Respond to COVID-19 Based on Evidence, Avoid 2021 Mistakes: Experts Write to Centre, States
Image Courtesy: The Financial Express
With the country in the grip of a severe third COVID-19 wave and the number of Omicron cases increasing to 5,753, around three dozen healthcare workers, medical researchers and public health experts have appealed to the Central and state governments to avoid repeating the 2021 response mistakes, and stop “unwarranted” medications, tests and hospitalisation.
India reported 2,64,202 new infections and 315 deaths in the last 24 hours with the daily positivity rate at 14.78%, the ministry of health and family welfare said on Friday.
Calling for reliance on “high-quality scientific literature that provides unequivocal guidance on the clinical management of COVID-19”, the experts argued that “unwarranted” medications, tests and hospitalisation are based on “limited evidence” and “misinformation”.
Two of the five measures proposed by the experts, according to The Wire, include updating the June 2021 Directorate General of Health Services (DGHS) guidelines based on scientific evidence and publishing “homecare guidelines for rapid testing, quarantining, isolation and release in all local languages”.
Despite the response to the pandemic last year being “riddled with missteps—several of which were avoidable—there continues to be much uncertainty amidst the outbreak of this novel disease”, the signatories wrote. The Centre and the states should now rely on available “substantive high-quality scientific literature” that “provides unequivocal guidance on the clinical management of COVID-19”.
Urging the governments to stop the use of medications and diagnostics inappropriate for the clinical management of the virus, the experts termed the prescribing of vitamin combinations, azithromycin, doxycycline, hydroxychloroquine, favipiravir and ivermectin “irrational”.
“The vast majority of patients with COVID-19, with asymptomatic and mild symptoms, will require little-to-no medications. Most prescriptions we have reviewed in the past two weeks include several COVID-19 kits and cocktails. Such wanton use of drugs is not without harm as the Delta wave has shown,” they wrote. The outbreaks of “opportunistic fungal infections like mucormycosis in India and aspergillosis in Brazil were attributed to the widespread abuse of inappropriate medications”, they added.
The experts also mention how affected families are being financially burdened with doctors prescribing “CT scans and a battery of laboratory tests like d-dimer and IL-6” in asymptomatic and mild cases despite the initial positive rapid antigen or PCR test and home monitoring of oxygen level being sufficient except in some cases.
Based on growing scientific evidence, the signatories also stressed how Omicron might cause “many breakthrough cases among previously infected or previously vaccinated populations” but the morbidity and mortality among them will be “lower”.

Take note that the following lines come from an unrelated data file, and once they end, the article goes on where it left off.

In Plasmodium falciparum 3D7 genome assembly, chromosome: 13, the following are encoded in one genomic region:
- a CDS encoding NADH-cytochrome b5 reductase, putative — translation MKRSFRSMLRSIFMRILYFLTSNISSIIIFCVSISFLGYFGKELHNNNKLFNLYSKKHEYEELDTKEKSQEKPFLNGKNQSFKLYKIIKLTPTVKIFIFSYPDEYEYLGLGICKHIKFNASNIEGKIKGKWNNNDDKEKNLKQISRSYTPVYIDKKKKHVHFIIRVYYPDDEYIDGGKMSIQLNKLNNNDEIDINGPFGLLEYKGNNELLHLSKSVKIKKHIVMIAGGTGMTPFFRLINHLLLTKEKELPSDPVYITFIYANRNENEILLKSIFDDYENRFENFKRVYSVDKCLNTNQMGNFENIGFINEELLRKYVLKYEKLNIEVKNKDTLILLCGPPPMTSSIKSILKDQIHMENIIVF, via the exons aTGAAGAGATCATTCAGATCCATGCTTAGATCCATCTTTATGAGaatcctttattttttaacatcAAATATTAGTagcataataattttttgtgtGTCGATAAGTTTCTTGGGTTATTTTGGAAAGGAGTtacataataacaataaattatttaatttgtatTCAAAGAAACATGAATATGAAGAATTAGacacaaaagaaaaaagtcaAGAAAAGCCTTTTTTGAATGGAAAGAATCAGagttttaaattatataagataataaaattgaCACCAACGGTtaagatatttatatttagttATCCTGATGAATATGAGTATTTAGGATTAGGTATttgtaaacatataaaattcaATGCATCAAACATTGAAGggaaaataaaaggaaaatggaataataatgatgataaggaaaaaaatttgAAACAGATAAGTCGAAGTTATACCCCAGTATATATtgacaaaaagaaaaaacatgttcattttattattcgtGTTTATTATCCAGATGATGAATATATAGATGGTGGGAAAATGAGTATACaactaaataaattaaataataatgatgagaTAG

Admitting patients “without clinical justification” not only adds to the financial load but also “risks” the lives of hundreds of thousands of other non-COVID-19 patients who “cannot find a hospital bed for more emergent conditions”, the experts wrote.
Appealing to the state agencies and professional medical societies to end “these unwarranted practices” and calling for changing government guidelines that have “unfortunately promoted expensive diagnostics and medications with limited evidence”, the experts requested the Centre to update “the evidence-based June 2021 DGHS guidelines and “provide specific guidance on the use of monoclonal antibodies given their limited efficacy for the Omicron variant and their continued widespread use”.
The government should also educate the public education, the experts wrote, and “provide professional training” to discourage the use of medications that have no supporting evidence for the treatment of COVID-19, including alternative therapies, potions, antibiotics, cocktails, and drugs like Molnupiravir, which are expected to be widely abused and inappropriately prescribed”.
Similarly, the government should “discourage the use of unwarranted diagnostics, especially for asymptomatic and mild cases, where none are required, except for confirmatory Antigen or PCR tests”.
Requesting the Centre and the states to publish homecare guidelines for rapid testing, quarantining, isolation and release in local languages, the experts said that they should be “contextually modified to suit local urban and rural contexts where the availability of rapid antigen home tests and PCR tests varies widely” and include a list of vetted local resources, including helpline numbers.
Both the Centre and the states should stop any state-sponsored promotion or distribution of medications, cocktails, alternative therapies or potions that are not scientifically proven therapies, the experts further suggested.
Underscoring the importance of “ramping up proven effective public health strategies”, including universal masking at all public places, the signatories requested the Centre and the states to “provide communities resources to do so through mass media campaigns and the regular distribution of appropriate three-ply masks. All healthcare workers should be provided adequate N95s and eye protection and the governments should “continue to accelerate vaccination, building on current success”.
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